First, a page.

Omar Khayyam (1) [Whinfield 26]

In these one,
       three days
      a lifetime has passed,
like cascading waters
    or a desert squall.
But regret for two days
    never comes to mind:
       the one that hasn’t arrived
            and the one that long since passed

– Omar Khayyam

Trans. by Juan Cole
from Whinfield 26


For the life and thought of the Iranian humanist, Omar Khayyam, see the Stanford Encyclopedia of Philosophy entry.

2 Responses

  1. And for all the goodness and sweetness, there’s plenty on the other end of the teeter-totter:


    I met a traveller from an antique land
    Who said: `Two vast and trunkless legs of stone
    Stand in the desert. Near them, on the sand,
    Half sunk, a shattered visage lies, whose frown,
    And wrinkled lip, and sneer of cold command,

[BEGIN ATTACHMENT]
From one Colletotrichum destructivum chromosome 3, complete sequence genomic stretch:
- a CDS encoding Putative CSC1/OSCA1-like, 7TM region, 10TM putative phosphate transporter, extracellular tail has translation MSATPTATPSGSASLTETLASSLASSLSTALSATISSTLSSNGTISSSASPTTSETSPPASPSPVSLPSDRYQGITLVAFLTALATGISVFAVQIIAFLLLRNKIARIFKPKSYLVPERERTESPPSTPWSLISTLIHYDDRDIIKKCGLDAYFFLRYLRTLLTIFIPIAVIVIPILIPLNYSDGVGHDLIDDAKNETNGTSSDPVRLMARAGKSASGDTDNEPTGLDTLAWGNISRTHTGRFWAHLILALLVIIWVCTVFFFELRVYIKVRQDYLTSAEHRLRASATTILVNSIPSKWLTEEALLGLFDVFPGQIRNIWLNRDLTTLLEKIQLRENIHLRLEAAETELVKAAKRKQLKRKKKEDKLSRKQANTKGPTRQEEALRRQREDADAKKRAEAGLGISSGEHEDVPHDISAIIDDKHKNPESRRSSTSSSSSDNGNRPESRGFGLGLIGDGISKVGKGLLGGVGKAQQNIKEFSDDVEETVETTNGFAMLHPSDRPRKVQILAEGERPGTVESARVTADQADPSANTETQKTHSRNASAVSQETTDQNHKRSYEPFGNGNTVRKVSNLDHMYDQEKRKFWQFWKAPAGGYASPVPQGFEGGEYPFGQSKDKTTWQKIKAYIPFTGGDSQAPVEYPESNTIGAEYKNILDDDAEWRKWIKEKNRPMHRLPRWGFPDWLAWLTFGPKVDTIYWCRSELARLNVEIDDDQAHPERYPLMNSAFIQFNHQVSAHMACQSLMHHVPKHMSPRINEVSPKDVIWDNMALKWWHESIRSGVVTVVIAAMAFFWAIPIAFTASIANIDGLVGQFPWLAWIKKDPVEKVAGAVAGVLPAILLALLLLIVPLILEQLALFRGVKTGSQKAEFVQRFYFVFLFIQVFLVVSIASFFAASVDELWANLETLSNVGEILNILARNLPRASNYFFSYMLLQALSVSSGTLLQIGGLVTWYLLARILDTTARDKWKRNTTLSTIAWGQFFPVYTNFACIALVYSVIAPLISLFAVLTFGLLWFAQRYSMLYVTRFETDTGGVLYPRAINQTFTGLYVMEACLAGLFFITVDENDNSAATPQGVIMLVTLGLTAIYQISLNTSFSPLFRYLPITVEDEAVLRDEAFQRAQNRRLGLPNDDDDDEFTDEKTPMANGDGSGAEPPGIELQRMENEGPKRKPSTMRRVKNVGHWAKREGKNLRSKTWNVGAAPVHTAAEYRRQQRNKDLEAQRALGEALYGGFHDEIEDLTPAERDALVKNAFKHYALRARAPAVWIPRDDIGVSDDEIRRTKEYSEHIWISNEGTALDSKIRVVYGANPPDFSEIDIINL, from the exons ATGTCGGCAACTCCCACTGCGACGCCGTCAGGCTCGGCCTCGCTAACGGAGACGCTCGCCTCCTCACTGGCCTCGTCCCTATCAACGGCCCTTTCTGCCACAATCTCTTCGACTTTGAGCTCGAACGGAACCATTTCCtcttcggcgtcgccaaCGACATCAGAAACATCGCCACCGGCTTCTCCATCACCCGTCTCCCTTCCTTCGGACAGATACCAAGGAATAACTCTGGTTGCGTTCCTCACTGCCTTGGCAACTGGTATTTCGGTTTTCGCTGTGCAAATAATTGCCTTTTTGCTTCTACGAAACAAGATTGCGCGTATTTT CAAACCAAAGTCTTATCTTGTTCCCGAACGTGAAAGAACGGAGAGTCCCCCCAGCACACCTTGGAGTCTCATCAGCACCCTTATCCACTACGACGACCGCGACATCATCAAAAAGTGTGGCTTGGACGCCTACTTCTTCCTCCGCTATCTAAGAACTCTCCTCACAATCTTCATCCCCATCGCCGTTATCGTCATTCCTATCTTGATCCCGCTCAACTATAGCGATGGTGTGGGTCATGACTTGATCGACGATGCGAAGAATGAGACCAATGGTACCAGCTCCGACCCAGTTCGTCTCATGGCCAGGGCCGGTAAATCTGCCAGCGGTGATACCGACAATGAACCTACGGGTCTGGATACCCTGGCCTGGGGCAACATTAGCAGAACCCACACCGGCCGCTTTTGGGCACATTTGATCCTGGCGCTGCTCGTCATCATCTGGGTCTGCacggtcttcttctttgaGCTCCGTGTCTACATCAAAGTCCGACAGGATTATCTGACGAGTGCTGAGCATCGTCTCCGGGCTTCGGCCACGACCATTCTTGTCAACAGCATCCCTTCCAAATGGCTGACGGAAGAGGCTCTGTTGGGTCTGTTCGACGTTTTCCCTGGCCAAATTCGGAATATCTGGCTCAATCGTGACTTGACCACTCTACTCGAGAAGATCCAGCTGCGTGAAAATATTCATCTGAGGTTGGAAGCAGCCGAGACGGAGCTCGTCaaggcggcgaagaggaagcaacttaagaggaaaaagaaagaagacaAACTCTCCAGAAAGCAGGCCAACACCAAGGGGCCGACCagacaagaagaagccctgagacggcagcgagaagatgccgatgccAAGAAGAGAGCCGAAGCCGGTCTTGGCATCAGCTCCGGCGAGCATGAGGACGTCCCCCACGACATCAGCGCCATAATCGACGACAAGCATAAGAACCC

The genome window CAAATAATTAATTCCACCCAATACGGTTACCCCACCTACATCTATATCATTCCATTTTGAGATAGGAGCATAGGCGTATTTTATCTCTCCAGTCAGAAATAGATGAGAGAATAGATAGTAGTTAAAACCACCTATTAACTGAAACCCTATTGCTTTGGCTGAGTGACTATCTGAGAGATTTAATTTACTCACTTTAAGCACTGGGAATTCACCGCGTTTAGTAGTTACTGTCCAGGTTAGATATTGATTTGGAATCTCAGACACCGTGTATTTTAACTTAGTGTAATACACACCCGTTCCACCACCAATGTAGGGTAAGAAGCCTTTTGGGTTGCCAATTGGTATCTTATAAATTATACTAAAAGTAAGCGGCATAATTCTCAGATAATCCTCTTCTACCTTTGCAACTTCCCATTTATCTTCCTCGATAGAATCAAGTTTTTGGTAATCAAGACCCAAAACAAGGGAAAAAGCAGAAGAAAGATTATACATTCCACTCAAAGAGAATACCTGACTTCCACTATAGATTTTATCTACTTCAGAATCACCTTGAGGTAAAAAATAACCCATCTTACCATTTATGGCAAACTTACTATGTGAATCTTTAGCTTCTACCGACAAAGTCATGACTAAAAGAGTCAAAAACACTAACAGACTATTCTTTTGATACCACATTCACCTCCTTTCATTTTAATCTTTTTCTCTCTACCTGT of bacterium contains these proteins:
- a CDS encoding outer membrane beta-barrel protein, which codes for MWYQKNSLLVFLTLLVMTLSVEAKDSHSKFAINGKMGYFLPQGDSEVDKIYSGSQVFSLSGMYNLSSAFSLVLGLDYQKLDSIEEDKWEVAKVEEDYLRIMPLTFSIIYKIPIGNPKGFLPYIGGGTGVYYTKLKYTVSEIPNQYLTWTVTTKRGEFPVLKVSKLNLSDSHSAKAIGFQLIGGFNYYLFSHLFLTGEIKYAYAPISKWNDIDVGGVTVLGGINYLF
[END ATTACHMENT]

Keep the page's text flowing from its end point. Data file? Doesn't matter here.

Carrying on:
Tell that its sculptor well those passions read
    Which yet survive, stamped on these lifeless things,
    The hand that mocked them and the heart that fed.
    And on the pedestal these words appear —
    “My name is Ozymandias, king of kings:
    Look on my works, ye Mighty, and despair!”
    Nothing beside remains. Round the decay
    Of that colossal wreck, boundless and bare
    The lone and level sands stretch far away.’

    Percy Bysshe Shelley

    Is “Ozymandias” an arcane, occult anagram for “Dick Cheney?”

  2. Thanks! This poem from Khayyam reminds me of Buddhist viewpoint:

    “Do not dwell in the past, do not dream of the future, concentrate the mind on the present moment.” – Buddha.

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